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Four Warning Signs Your Compensation Plan Isn’t Running Efficiently

By Nancy Tobler and Mark Rawlins, MLM Consulting

Is your compensation plan working correctly? What does it even mean for a compensation plan to succeed? Let’s answer these questions.

When we want answers, we go to the data. Over the years, we’ve seen hundreds of compensation plan payouts. In our experience, company owners often lack the analytics necessary to discern if their compensation plans are doing what they’re supposed to.

Let’s demystify what a compensation plan does. In short, your compensation plan needs to pay the people who are creating growth and the percentage each distributor receives must be proportional to the growth they create. How do you know if the proportions are off?

Here are a few critical warning signs that you’re not hitting the mark.

1.      Your salespeople aren’t earning enough money

We like to talk about the stickiness of your compensation. What do we mean by ‘sticky’? There is an amount of monthly pay for which salespeople will stick with your company. A salesperson is someone who generates sales primarily by their own work. In our experience, successful companies don’t have a lot of churn in their salespeople. If you want people to sell your product, and you want to avoid churn, do everything you can to get people to that sticky paycheck.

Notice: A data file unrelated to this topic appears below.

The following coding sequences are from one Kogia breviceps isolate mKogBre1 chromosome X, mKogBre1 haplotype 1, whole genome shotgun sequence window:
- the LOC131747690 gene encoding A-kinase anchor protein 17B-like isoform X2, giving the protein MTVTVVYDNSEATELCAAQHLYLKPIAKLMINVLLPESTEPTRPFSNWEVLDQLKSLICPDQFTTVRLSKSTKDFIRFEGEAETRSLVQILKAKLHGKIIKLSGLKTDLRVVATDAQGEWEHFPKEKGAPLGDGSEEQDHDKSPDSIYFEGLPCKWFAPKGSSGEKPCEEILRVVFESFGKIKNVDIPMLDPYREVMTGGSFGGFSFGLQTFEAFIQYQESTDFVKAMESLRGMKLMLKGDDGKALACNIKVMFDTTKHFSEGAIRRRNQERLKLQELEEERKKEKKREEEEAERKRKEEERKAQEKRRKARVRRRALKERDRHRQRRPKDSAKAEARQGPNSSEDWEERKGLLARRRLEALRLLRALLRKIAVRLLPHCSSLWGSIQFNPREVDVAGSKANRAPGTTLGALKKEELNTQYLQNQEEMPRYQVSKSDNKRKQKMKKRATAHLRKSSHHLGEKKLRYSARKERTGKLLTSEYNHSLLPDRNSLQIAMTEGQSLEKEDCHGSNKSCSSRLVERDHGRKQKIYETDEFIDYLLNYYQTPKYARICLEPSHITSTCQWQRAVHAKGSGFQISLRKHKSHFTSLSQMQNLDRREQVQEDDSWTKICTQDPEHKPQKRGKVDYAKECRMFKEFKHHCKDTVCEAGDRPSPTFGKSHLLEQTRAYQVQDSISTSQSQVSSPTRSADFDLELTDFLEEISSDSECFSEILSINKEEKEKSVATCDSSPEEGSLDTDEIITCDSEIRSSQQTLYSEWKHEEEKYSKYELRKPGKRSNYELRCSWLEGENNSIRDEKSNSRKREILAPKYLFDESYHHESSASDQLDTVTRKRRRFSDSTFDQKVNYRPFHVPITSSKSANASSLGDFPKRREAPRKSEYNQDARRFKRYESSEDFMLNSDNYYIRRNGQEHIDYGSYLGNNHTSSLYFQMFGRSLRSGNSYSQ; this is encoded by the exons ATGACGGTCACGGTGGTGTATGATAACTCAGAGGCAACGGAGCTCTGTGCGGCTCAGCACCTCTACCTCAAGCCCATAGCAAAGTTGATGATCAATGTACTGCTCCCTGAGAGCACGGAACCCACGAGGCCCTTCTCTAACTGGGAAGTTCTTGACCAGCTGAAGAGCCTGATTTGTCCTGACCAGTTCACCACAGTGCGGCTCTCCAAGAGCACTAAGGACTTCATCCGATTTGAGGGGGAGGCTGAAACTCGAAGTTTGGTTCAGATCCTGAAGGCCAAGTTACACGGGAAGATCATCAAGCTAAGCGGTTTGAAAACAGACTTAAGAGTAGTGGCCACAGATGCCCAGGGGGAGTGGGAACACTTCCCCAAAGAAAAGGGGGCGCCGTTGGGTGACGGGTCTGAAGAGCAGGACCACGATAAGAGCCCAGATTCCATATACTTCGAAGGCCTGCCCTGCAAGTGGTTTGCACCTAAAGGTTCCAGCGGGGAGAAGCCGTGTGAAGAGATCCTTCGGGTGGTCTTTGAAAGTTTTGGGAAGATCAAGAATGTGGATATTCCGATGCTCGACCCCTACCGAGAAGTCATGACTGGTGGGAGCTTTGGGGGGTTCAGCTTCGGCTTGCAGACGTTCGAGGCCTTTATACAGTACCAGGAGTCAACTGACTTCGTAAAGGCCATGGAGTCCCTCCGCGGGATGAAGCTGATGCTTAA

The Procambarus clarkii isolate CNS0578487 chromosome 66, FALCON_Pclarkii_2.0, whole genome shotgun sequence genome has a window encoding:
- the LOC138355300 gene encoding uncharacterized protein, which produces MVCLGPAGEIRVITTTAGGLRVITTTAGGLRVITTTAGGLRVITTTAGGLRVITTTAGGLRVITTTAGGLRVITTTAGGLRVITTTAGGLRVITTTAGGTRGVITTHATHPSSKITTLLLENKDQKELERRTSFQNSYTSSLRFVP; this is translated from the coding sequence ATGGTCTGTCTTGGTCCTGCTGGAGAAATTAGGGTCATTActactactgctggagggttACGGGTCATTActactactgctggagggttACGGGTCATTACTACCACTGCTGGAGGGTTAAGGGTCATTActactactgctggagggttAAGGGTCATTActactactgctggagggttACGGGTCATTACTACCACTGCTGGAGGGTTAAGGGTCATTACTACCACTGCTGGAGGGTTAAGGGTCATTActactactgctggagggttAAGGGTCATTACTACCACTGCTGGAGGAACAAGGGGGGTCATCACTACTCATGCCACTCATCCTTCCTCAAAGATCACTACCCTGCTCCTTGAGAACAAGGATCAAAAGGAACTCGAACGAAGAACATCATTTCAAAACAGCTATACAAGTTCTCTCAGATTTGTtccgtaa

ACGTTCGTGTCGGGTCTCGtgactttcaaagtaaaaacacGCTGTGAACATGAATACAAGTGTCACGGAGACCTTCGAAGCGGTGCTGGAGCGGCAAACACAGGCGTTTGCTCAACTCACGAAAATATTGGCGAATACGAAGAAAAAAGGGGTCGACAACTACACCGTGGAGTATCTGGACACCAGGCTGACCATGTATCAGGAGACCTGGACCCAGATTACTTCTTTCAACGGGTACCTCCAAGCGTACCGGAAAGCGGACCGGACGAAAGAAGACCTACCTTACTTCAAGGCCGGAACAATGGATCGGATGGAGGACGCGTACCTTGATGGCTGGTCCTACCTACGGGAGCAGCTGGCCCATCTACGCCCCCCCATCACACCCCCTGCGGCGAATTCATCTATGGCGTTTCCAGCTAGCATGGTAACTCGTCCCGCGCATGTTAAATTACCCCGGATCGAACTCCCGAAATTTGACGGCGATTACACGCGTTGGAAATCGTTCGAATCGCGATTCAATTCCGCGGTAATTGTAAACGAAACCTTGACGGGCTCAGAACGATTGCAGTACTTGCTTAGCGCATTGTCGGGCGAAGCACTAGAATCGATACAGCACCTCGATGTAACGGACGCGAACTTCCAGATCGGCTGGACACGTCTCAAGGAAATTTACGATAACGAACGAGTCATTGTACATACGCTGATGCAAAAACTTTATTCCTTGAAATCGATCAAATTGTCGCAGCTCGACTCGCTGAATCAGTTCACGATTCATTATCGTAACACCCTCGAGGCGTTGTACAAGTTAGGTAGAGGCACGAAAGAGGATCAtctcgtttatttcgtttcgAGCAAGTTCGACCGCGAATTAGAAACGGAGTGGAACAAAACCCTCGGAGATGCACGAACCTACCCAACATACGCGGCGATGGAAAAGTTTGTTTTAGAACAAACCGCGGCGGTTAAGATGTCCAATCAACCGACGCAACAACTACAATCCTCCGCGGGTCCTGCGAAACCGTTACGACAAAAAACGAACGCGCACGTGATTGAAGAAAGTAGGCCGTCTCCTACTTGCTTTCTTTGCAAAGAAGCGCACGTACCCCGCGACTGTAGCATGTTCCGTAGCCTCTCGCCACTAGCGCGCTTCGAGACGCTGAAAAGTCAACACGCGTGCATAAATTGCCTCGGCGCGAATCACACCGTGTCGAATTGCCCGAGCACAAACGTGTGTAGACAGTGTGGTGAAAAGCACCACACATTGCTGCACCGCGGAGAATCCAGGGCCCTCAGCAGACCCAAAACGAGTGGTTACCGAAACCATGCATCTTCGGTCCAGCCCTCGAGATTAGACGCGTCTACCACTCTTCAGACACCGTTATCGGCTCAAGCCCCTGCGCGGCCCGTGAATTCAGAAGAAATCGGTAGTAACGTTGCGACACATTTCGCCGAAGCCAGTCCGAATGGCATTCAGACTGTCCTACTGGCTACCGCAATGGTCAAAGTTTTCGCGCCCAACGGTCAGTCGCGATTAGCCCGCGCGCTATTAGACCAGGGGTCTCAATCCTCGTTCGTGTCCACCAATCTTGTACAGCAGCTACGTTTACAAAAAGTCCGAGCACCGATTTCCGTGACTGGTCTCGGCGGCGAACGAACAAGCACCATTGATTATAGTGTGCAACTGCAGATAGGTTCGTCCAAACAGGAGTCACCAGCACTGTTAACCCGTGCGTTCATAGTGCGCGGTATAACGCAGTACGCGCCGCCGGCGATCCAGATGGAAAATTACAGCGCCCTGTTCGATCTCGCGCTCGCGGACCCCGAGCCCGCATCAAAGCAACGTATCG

How much is it exactly? Between $200 and $500 a month. For simplicity, we’ll say $300. Our research on successful companies shows that 87% of salespeople who earn $300, will still be active salespeople six months later.

This applies to all types of compensation plans.

You need to make sure you make it easy—not too easy, but easy—to get to $300 a month. You need to have a plan laid out. If you don’t have that plan in place, you’re missing out on a key component.

You might wonder, why does it matter if salespeople stay?

Salespeople are the building blocks of your company. These are the people that are walking the streets. They’re talking to everybody. These people are selling your product. You must reward them for that work because it’s the work that’s growing your company. In our experience, most salespeople are content with $300 a month.

2.      Your motivators are earning too much

Who are motivators? Motivators are the people who get up on stage at conferences and generate enthusiasm among the ranks. A good motivator creates a bond between the field and the company. They’re an important part of building the culture a company wants. You need them, but in many cases, companies end up overpaying motivators. Our research shows, 43% of commission dollars go to the top 1% of distributors who earn commissions. Is this too much? That’s for you to decide. In our experience it’s difficult to pay your salespeople and your sales leaders if your motivators are taking nearly half of the available commission dollars.

Growth comes from the bottom. As your company grows, it’s critical that you don’t starve that growth by paying an ever-increasing percentage to your top people. You need to ensure that when and if you reach a billion dollars, a person starting out earns the same as when you were a startup company. If new salespeople earn too little, then churn goes up. If you have less churn, everyone profits.